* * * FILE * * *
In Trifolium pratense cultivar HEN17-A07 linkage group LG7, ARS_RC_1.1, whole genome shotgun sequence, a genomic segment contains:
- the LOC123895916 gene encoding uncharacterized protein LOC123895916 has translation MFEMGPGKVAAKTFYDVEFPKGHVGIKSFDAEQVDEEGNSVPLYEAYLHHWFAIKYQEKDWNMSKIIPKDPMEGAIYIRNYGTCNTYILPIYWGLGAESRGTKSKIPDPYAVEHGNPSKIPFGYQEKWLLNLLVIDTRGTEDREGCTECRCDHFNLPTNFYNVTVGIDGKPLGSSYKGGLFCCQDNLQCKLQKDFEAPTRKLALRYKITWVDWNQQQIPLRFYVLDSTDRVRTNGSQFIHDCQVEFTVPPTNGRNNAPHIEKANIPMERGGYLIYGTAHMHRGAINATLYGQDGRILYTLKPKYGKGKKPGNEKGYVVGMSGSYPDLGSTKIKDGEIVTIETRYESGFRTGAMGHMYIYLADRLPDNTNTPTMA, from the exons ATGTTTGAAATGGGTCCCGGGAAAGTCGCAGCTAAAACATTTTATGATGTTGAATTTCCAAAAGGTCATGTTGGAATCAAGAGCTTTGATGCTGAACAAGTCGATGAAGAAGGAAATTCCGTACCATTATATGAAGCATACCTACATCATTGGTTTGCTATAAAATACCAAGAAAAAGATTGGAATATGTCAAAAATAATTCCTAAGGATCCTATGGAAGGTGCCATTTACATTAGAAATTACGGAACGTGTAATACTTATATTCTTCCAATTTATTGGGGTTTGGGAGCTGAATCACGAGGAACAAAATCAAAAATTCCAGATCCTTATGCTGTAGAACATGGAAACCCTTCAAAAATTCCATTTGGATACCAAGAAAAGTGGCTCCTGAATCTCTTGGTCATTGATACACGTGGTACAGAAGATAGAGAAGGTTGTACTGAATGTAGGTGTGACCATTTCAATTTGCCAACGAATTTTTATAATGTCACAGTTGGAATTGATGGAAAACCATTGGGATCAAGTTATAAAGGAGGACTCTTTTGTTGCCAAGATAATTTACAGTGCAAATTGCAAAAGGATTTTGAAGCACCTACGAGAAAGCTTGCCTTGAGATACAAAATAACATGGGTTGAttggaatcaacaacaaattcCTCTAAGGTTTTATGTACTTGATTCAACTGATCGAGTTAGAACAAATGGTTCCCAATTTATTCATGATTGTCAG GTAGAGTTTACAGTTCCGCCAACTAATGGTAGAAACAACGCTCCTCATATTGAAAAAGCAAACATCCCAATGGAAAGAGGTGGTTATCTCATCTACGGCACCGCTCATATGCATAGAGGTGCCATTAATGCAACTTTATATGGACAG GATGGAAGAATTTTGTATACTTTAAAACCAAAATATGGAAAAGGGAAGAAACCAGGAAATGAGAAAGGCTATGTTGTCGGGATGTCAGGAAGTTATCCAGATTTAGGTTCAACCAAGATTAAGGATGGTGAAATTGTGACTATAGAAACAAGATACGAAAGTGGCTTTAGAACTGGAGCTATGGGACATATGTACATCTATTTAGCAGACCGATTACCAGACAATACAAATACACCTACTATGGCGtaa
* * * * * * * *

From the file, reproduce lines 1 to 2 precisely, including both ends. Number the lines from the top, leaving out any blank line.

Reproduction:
In Trifolium pratense cultivar HEN17-A07 linkage group LG7, ARS_RC_1.1, whole genome shotgun sequence, a genomic segment contains:
- the LOC123895916 gene encoding uncharacterized protein LOC123895916 has translation MFEMGPGKVAAKTFYDVEFPKGHVGIKSFDAEQVDEEGNSVPLYEAYLHHWFAIKYQEKDWNMSKIIPKDPMEGAIYIRNYGTCNTYILPIYWGLGAESRGTKSKIPDPYAVEHGNPSKIPFGYQEKWLLNLLVIDTRGTEDREGCTECRCDHFNLPTNFYNVTVGIDGKPLGSSYKGGLFCCQDNLQCKLQKDFEAPTRKLALRYKITWVDWNQQQIPLRFYVLDSTDRVRTNGSQFIHDCQVEFTVPPTNGRNNAPHIEKANIPMERGGYLIYGTAHMHRGAINATLYGQDGRILYTLKPKYGKGKKPGNEKGYVVGMSGSYPDLGSTKIKDGEIVTIETRYESGFRTGAMGHMYIYLADRLPDNTNTPTMA, from the exons ATGTTTGAAATGGGTCCCGGGAAAGTCGCAGCTAAAACATTTTATGATGTTGAATTTCCAAAAGGTCATGTTGGAATCAAGAGCTTTGATGCTGAACAAGTCGATGAAGAAGGAAATTCCGTACCATTATATGAAGCATACCTACATCATTGGTTTGCTATAAAATACCAAGAAAAAGATTGGAATATGTCAAAAATAATTCCTAAGGATCCTATGGAAGGTGCCATTTACATTAGAAATTACGGAACGTGTAATACTTATATTCTTCCAATTTATTGGGGTTTGGGAGCTGAATCACGAGGAACAAAATCAAAAATTCCAGATCCTTATGCTGTAGAACATGGAAACCCTTCAAAAATTCCATTTGGATACCAAGAAAAGTGGCTCCTGAATCTCTTGGTCATTGATACACGTGGTACAGAAGATAGAGAAGGTTGTACTGAATGTAGGTGTGACCATTTCAATTTGCCAACGAATTTTTATAATGTCACAGTTGGAATTGATGGAAAACCATTGGGATCAAGTTATAAAGGAGGACTCTTTTGTTGCCAAGATAATTTACAGTGCAAATTGCAAAAGGATTTTGAAGCACCTACGAGAAAGCTTGCCTTGAGATACAAAATAACATGGGTTGAttggaatcaacaacaaattcCTCTAAGGTTTTATGTACTTGATTCAACTGATCGAGTTAGAACAAATGGTTCCCAATTTATTCATGATTGTCAG GTAGAGTTTACAGTTCCGCCAACTAATGGTAGAAACAACGCTCCTCATATTGAAAAAGCAAACATCCCAATGGAAAGAGGTGGTTATCTCATCTACGGCACCGCTCATATGCATAGAGGTGCCATTAATGCAACTTTATATGGACAG GATGGAAGAATTTTGTATACTTTAAAACCAAAATATGGAAAAGGGAAGAAACCAGGAAATGAGAAAGGCTATGTTGTCGGGATGTCAGGAAGTTATCCAGATTTAGGTTCAACCAAGATTAAGGATGGTGAAATTGTGACTATAGAAACAAGATACGAAAGTGGCTTTAGAACTGGAGCTATGGGACATATGTACATCTATTTAGCAGACCGATTACCAGACAATACAAATACACCTACTATGGCGtaa